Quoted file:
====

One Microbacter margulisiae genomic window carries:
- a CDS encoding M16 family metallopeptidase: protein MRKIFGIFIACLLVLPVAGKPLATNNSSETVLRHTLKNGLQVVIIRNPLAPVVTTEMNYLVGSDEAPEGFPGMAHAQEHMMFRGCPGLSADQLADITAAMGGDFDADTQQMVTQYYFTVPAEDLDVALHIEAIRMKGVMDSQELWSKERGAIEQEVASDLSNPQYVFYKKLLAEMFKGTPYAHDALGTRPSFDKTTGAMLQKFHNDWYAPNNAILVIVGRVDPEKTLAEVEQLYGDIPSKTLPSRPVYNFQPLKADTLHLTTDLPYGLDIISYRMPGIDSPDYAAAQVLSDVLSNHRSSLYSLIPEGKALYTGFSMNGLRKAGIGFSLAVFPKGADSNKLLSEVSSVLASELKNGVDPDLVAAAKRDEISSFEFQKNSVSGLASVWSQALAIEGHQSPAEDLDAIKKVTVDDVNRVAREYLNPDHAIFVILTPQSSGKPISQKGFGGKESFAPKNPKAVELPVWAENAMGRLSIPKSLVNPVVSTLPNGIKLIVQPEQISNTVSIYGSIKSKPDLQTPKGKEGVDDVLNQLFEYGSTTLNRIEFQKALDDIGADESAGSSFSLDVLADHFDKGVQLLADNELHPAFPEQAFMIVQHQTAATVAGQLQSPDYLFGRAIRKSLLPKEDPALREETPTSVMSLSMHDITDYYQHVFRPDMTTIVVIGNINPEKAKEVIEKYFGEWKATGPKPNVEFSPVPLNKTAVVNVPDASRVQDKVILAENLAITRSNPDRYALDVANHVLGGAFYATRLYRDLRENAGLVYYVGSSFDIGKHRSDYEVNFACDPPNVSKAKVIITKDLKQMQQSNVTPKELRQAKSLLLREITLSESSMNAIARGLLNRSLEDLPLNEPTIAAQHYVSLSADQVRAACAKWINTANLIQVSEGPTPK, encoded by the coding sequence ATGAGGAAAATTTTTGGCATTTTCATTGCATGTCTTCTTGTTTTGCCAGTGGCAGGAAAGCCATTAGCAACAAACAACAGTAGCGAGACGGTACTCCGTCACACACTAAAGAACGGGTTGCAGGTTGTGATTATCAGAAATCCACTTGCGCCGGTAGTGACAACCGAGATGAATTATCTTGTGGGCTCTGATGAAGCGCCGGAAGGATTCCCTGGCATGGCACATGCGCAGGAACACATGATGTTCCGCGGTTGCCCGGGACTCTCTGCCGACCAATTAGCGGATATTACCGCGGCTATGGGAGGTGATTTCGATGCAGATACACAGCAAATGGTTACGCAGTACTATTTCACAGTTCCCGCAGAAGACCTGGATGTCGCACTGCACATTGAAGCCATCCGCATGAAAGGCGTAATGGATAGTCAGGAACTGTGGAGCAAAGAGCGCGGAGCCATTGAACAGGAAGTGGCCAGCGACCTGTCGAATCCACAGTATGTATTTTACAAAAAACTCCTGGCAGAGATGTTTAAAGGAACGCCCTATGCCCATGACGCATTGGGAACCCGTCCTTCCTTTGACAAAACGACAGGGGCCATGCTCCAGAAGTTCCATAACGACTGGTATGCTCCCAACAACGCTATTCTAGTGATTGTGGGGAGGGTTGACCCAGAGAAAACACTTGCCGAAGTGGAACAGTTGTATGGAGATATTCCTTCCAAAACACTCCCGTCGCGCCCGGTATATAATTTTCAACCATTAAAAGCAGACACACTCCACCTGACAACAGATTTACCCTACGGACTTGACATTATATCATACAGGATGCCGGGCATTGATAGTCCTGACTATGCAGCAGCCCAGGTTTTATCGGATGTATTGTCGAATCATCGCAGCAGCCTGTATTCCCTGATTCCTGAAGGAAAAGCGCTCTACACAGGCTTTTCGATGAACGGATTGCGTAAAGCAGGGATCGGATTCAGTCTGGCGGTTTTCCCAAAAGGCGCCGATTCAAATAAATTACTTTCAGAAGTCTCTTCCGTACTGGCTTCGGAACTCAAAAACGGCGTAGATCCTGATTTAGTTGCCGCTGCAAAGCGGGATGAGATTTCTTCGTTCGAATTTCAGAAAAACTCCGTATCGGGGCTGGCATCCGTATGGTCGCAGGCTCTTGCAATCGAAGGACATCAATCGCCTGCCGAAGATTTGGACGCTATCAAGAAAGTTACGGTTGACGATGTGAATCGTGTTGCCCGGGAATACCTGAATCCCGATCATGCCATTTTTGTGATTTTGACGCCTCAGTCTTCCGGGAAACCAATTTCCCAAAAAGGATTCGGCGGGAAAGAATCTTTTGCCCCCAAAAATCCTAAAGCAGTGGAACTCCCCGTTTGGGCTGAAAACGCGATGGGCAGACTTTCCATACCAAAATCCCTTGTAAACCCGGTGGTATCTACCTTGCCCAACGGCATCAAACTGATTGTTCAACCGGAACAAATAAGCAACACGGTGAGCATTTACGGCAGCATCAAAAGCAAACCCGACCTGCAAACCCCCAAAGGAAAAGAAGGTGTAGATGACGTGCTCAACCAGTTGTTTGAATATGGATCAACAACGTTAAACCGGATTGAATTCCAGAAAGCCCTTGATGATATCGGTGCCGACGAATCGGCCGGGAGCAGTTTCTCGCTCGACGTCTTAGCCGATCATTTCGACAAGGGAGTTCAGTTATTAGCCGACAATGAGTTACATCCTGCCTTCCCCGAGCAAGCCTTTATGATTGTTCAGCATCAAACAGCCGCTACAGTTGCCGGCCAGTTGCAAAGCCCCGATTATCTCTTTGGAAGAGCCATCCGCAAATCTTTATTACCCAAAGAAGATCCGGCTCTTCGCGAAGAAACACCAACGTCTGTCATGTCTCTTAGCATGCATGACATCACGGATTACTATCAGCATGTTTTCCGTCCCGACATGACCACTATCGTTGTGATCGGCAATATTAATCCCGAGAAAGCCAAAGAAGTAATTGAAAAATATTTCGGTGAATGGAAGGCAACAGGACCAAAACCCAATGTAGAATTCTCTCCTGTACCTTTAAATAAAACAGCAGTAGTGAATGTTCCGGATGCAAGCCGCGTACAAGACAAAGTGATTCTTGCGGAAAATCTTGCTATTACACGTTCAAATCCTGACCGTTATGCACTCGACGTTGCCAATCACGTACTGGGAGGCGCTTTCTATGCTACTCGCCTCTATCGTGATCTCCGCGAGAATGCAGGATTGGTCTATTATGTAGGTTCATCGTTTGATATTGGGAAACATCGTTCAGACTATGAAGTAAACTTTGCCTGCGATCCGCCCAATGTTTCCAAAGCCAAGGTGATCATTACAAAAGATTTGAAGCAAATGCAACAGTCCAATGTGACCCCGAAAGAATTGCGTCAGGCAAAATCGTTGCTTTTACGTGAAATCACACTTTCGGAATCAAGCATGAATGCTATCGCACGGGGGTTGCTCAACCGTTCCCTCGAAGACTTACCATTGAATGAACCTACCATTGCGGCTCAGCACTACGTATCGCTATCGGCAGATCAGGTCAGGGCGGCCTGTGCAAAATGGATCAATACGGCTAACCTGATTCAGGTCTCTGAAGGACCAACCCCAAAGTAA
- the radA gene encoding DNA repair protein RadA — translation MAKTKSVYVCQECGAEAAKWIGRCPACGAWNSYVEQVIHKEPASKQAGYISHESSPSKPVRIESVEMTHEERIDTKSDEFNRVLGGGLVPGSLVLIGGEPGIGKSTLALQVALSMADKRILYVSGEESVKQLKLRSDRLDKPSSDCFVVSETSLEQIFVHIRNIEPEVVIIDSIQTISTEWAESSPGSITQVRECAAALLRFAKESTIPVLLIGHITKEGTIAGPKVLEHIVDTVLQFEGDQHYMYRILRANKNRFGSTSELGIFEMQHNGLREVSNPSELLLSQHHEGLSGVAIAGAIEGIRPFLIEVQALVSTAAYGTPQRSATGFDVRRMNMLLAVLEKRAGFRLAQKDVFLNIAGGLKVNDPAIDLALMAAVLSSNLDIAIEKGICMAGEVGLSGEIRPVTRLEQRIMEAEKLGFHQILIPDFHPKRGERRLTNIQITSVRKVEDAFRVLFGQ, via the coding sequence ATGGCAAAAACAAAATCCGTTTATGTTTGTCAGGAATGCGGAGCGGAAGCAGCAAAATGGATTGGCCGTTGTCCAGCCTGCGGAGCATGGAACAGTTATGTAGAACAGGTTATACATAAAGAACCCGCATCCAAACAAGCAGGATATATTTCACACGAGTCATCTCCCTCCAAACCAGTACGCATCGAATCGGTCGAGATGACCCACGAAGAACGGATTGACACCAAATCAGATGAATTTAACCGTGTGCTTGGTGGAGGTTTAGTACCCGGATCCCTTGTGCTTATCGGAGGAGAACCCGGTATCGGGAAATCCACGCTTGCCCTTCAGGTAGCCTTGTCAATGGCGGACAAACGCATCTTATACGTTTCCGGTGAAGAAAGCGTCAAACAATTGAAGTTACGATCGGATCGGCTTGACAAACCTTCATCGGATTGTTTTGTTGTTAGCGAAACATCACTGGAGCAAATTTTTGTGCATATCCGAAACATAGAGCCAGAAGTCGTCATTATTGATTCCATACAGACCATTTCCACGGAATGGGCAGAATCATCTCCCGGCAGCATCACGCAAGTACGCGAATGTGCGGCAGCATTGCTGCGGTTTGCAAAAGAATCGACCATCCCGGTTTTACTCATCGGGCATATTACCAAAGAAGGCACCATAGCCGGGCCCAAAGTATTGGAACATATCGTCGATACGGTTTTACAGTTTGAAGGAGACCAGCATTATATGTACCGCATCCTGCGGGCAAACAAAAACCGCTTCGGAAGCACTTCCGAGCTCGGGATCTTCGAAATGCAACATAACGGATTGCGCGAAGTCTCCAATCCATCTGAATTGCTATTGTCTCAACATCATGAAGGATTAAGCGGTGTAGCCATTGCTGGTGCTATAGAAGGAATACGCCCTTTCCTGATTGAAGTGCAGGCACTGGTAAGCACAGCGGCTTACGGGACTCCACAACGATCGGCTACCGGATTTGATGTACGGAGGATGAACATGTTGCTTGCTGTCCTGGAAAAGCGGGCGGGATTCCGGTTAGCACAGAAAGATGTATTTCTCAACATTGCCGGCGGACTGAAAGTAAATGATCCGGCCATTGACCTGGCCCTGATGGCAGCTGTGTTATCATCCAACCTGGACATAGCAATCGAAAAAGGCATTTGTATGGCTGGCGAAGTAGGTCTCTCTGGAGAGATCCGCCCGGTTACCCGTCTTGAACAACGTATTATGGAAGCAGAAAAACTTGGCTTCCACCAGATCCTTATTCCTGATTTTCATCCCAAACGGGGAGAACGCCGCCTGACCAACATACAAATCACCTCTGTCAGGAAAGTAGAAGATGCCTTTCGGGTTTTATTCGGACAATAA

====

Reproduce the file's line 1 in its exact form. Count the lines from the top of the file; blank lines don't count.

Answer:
One Microbacter margulisiae genomic window carries: